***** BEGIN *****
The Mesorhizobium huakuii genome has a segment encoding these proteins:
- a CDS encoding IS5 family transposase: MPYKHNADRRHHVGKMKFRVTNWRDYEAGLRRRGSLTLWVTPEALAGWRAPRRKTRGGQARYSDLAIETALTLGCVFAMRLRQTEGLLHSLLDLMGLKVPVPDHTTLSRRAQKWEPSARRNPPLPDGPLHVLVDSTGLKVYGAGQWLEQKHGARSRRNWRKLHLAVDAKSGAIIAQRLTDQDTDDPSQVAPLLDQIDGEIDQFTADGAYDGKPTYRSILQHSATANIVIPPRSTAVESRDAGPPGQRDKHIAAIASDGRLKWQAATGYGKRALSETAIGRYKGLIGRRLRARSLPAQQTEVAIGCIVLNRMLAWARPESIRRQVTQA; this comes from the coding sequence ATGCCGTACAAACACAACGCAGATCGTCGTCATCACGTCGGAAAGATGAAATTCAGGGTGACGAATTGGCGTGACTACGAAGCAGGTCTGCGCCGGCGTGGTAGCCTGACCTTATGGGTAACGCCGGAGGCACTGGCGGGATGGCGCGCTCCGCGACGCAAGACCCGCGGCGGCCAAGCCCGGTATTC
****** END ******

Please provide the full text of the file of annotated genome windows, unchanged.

The Mesorhizobium huakuii genome has a segment encoding these proteins:
- a CDS encoding IS5 family transposase: MPYKHNADRRHHVGKMKFRVTNWRDYEAGLRRRGSLTLWVTPEALAGWRAPRRKTRGGQARYSDLAIETALTLGCVFAMRLRQTEGLLHSLLDLMGLKVPVPDHTTLSRRAQKWEPSARRNPPLPDGPLHVLVDSTGLKVYGAGQWLEQKHGARSRRNWRKLHLAVDAKSGAIIAQRLTDQDTDDPSQVAPLLDQIDGEIDQFTADGAYDGKPTYRSILQHSATANIVIPPRSTAVESRDAGPPGQRDKHIAAIASDGRLKWQAATGYGKRALSETAIGRYKGLIGRRLRARSLPAQQTEVAIGCIVLNRMLAWARPESIRRQVTQA; this comes from the coding sequence ATGCCGTACAAACACAACGCAGATCGTCGTCATCACGTCGGAAAGATGAAATTCAGGGTGACGAATTGGCGTGACTACGAAGCAGGTCTGCGCCGGCGTGGTAGCCTGACCTTATGGGTAACGCCGGAGGCACTGGCGGGATGGCGCGCTCCGCGACGCAAGACCCGCGGCGGCCAAGCCCGGTATTC